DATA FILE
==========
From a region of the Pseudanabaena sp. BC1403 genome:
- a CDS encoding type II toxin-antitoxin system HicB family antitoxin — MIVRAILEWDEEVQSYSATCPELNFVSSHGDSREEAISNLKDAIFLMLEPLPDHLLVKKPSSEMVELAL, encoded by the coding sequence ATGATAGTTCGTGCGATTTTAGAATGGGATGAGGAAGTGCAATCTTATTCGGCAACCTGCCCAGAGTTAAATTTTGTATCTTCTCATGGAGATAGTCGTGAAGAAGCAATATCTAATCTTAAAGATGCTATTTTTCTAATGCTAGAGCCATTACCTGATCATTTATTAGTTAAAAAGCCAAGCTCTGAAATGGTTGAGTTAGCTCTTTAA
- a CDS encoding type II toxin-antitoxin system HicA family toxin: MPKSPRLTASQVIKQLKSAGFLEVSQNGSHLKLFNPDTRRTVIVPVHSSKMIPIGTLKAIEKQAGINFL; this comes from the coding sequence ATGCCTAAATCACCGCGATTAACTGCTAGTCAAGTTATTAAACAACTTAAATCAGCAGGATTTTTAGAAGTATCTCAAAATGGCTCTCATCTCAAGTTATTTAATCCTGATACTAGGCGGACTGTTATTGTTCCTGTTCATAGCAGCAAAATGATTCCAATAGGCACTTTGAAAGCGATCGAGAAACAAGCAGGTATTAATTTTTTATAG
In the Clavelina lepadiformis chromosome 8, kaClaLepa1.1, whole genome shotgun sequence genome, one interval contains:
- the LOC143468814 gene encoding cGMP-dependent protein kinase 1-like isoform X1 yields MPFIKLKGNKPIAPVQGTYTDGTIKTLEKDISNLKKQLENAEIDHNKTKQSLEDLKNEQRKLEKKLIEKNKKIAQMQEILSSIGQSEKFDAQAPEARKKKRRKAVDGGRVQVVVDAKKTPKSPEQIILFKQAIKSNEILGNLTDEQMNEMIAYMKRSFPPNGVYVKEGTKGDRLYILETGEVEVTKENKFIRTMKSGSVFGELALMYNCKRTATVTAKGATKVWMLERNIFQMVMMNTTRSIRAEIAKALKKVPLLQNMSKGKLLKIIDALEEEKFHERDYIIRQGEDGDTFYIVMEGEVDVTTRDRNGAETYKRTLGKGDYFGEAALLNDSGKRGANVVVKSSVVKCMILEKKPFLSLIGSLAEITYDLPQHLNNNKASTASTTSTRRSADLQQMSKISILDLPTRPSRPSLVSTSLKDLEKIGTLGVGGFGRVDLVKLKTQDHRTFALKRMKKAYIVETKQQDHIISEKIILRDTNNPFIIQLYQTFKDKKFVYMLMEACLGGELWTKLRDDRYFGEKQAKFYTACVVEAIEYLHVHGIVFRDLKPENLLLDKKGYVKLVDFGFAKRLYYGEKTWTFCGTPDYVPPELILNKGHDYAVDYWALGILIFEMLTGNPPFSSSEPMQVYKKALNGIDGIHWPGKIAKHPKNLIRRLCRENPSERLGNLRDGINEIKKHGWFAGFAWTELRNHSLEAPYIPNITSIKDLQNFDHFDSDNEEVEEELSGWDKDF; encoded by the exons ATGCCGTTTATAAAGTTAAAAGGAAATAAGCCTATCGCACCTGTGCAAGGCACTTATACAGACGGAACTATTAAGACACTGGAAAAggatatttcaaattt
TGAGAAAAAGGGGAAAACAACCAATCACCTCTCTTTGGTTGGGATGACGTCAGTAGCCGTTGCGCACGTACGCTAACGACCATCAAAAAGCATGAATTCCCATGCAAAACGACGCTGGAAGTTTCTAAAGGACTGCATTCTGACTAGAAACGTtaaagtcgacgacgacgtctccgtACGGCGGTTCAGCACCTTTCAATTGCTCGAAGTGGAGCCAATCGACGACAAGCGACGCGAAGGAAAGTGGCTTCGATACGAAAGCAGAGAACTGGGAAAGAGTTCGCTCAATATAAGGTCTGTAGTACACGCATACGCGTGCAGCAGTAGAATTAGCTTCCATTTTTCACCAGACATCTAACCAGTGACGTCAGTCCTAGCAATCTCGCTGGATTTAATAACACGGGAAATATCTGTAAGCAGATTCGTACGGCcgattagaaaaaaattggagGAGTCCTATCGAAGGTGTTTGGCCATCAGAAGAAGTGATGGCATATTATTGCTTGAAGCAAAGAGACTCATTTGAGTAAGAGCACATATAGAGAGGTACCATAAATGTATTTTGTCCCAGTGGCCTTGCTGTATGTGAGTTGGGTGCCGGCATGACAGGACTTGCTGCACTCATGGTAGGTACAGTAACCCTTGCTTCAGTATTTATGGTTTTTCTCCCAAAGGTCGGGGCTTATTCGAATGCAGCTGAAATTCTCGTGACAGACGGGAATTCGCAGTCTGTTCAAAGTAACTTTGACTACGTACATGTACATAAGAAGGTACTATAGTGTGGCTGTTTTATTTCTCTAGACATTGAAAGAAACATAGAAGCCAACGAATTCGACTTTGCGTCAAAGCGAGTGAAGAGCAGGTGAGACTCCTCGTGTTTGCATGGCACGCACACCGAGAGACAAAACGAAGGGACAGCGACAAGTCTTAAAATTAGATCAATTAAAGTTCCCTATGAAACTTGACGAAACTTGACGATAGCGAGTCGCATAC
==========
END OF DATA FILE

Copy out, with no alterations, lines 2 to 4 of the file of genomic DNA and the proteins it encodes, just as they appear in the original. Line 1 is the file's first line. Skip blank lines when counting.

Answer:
- a CDS encoding type II toxin-antitoxin system HicB family antitoxin — MIVRAILEWDEEVQSYSATCPELNFVSSHGDSREEAISNLKDAIFLMLEPLPDHLLVKKPSSEMVELAL, encoded by the coding sequence ATGATAGTTCGTGCGATTTTAGAATGGGATGAGGAAGTGCAATCTTATTCGGCAACCTGCCCAGAGTTAAATTTTGTATCTTCTCATGGAGATAGTCGTGAAGAAGCAATATCTAATCTTAAAGATGCTATTTTTCTAATGCTAGAGCCATTACCTGATCATTTATTAGTTAAAAAGCCAAGCTCTGAAATGGTTGAGTTAGCTCTTTAA
- a CDS encoding type II toxin-antitoxin system HicA family toxin: MPKSPRLTASQVIKQLKSAGFLEVSQNGSHLKLFNPDTRRTVIVPVHSSKMIPIGTLKAIEKQAGINFL; this comes from the coding sequence ATGCCTAAATCACCGCGATTAACTGCTAGTCAAGTTATTAAACAACTTAAATCAGCAGGATTTTTAGAAGTATCTCAAAATGGCTCTCATCTCAAGTTATTTAATCCTGATACTAGGCGGACTGTTATTGTTCCTGTTCATAGCAGCAAAATGATTCCAATAGGCACTTTGAAAGCGATCGAGAAACAAGCAGGTATTAATTTTTTATAG
In the Clavelina lepadiformis chromosome 8, kaClaLepa1.1, whole genome shotgun sequence genome, one interval contains: